TCM: Valuing the Ancient Art of Observation

“The doctor of the future will give no medication, but will interest his patients in the care of the human frame, diet and in the cause and prevention of disease. ” ~ Thomas Edison

I have been in practice for well over ten years now and have learned so much about health, people, patterns and the human body. When I was a student I was intrigued by so many of the concepts and mysteries of Traditional Chinese Medicine. I was fascinated with every facet of it.

How could a person be diagnosed by changes in the pulse, tongue and complexion? How could personality traits indicate with great accuracy the type of illness a person would be susceptible to?

There were so many questions and mystery. I was in awe of it all.

As the years went by and I treated more and more people, I began to really understand TCM. It was not magical or mysterious, it was based on concrete observable patterns.

Yes, the tongue does reflect the health with great accuracy. The tongue is an extension of the esophagus which connects to the stomach. Inflammation and acidity that originate in the stomach will show on the tongue. It’s not a mystery just simple observation; like paleness under the eyelid when a person is anemic. If you see hundreds of tongues, after awhile you see patterns.

The part reflects the whole.

TCM diagnosis and treatment is the culmination of 2000 years of careful observation and recognition of patterns in the body. The tongue is only one method of ‘reading’ the body. The pulse, complexion, voice, body type, hair and eyes all can provide information on the health of the body.

As technology advances, we rely more and more on laboratory tests, MRIs and x-rays than ever before. Although these tests can accomplish great things, I can’t help but wonder what is being lost. The skills of simple observation, palpation and information-gathering may be lagging as we increasingly rely on elaborate tests to tell us what’s wrong.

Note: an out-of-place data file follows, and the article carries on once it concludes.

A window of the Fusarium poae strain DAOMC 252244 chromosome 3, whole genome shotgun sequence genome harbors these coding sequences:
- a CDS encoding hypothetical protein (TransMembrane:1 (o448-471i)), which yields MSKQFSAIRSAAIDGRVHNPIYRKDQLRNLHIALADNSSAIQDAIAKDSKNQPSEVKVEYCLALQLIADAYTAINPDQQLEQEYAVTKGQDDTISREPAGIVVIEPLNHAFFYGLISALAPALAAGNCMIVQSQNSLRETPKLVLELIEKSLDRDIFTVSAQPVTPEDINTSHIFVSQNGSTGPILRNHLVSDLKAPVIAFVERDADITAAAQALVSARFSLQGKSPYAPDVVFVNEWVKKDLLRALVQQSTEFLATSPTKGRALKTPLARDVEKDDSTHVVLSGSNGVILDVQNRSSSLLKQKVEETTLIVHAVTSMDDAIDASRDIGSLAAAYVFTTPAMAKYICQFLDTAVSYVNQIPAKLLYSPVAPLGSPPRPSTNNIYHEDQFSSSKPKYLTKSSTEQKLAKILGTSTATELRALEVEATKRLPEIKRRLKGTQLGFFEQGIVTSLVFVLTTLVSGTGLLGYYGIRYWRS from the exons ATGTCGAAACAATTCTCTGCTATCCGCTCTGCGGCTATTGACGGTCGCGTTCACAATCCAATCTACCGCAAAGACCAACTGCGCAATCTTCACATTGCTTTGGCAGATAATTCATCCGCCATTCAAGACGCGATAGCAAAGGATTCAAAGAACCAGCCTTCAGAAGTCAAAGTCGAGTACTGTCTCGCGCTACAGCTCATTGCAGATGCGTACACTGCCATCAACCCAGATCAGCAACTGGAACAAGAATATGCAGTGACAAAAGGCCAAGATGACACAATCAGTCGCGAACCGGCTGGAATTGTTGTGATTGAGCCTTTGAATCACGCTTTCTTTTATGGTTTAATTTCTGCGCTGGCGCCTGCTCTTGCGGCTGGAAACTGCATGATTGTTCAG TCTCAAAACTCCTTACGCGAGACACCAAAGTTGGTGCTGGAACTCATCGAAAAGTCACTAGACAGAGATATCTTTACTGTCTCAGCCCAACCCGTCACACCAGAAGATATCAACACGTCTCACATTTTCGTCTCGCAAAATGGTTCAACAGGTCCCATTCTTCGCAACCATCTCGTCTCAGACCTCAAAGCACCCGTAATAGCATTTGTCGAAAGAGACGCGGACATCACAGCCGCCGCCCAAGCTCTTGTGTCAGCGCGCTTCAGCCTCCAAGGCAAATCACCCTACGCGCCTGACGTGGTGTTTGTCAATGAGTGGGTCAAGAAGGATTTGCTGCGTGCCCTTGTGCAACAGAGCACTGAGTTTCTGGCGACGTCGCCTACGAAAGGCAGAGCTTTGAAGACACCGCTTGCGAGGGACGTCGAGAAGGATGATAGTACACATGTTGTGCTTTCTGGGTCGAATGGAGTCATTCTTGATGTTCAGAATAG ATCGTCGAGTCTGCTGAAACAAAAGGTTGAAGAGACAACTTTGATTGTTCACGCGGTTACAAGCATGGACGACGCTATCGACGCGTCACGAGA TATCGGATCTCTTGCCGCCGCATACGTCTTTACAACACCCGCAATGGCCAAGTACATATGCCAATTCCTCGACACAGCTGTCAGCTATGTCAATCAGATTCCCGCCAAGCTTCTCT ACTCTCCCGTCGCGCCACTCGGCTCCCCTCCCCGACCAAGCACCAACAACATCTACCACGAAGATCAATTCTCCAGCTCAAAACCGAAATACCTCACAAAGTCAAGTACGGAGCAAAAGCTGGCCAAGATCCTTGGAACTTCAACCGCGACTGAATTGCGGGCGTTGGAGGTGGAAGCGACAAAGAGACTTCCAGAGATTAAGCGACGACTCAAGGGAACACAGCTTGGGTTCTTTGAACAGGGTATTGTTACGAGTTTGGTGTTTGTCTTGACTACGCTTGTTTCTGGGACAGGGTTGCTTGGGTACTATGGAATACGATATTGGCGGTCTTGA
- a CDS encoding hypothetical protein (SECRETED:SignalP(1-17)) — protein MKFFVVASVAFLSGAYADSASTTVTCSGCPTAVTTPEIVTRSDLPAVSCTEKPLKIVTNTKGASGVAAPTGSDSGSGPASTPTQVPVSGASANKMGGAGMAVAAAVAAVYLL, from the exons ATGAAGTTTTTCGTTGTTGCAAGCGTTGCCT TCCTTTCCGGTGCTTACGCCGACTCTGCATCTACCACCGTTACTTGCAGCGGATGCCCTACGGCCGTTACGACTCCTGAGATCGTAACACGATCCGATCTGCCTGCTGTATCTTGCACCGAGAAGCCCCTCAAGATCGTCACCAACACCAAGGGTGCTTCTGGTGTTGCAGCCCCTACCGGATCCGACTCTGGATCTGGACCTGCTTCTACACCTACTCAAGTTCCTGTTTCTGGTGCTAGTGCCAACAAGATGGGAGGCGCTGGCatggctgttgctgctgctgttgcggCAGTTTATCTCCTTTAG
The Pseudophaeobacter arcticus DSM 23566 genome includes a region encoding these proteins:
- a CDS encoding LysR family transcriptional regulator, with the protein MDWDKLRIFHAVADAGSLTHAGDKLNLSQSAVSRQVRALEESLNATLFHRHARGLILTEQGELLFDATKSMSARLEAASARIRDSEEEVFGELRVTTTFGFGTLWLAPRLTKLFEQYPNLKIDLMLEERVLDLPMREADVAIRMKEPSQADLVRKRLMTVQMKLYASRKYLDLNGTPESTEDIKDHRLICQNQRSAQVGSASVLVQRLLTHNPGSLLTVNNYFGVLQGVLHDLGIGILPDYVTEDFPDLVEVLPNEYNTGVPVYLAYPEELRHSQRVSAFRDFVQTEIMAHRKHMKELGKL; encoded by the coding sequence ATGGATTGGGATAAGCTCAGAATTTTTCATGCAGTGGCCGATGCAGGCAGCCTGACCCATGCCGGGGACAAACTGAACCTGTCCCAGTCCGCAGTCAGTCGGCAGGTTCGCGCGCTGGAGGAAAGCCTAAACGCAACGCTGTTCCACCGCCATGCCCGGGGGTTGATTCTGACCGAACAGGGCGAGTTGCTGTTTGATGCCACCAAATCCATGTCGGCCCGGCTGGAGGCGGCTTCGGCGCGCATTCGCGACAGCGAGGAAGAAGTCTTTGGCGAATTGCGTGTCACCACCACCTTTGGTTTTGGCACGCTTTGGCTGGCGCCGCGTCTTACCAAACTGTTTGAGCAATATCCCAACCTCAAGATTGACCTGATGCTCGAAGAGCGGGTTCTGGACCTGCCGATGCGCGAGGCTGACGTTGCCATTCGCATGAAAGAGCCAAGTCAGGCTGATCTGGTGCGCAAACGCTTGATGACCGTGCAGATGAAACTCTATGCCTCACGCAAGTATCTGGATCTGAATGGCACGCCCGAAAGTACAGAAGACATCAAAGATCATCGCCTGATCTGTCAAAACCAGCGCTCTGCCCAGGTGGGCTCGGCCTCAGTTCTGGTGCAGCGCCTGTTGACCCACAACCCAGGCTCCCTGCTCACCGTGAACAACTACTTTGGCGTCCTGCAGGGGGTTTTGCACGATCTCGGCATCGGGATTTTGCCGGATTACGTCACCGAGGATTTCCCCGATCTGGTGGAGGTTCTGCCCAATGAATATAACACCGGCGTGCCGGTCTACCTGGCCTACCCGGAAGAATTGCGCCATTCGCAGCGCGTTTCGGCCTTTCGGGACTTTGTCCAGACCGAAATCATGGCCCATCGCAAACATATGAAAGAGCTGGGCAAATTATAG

What if the tests all come back normal yet the problem persists? It is so important that we preserve the knowledge gained from our ancestors who did not have such technology but instead developed highly effective observation skills to identify illness.

Traditional Chinese Medicine has survived for thousands of years because it works. Just like a skilled sailor can read the sky for signs of weather changes before the barometer detects it, TCM can read the body to treat and prevent illness before it shows up on test results.

Over the years, I have seen many people who have come so far in their own health journey. They have learned to observe and obey the signs of their body and in doing so have been able to improve their health and quality of life.

I am grateful for the thousands of years of experience and history that has brought us this incredible form of traditional medicine. I have chosen just a few of the TCM “mysteries” also known as observations to share with you.

A greasy, damp coat occurs with poor digestion and a bright red tip happens with insomnia.

There will be pain on the lower leg at the point GB34 when a person has gallstones. Needling this point has been shown to open the bile duct.

Traditional Chinese Medicine recognizes that emotions and stress affect the body in observable patterns. Grief affects the lungs; when a person is mourning a loved one, they are more prone to bronchitis and pneumonia.

The health of the skin and lungs are closely related in TCM. People with asthma often experience eczema.

Zusanli (ST36) is an acupuncture point that improves digestion by increasing gastric motility and secretions. Often while this point is needled the stomach will ‘growl’.

Common Cold
Allowing your neck to be exposed to wind and cold weakens the immune system making one more susceptible colds and flu.

Acupuncture is just one form of therapy used within the system of Traditional Chinese Medicine. Other modalities include herbal medicine, dietary therapy, Tui Na (a form of massage), and Qi Gong (simple movement and breathing exercises).

These are only a few of the many fascinating concepts of Traditional Chinese Medicine. We have much to learn from TCM; the more we pay attention to changes in our body, the more we will understand how to remain healthy and prevent illness. The quote by Thomas Edison at the top is one of my favorites and captures the essence of TCM and the importance of preventive health care.

Until next time, eat healthy, listen to your body and enjoy life to the fullest!

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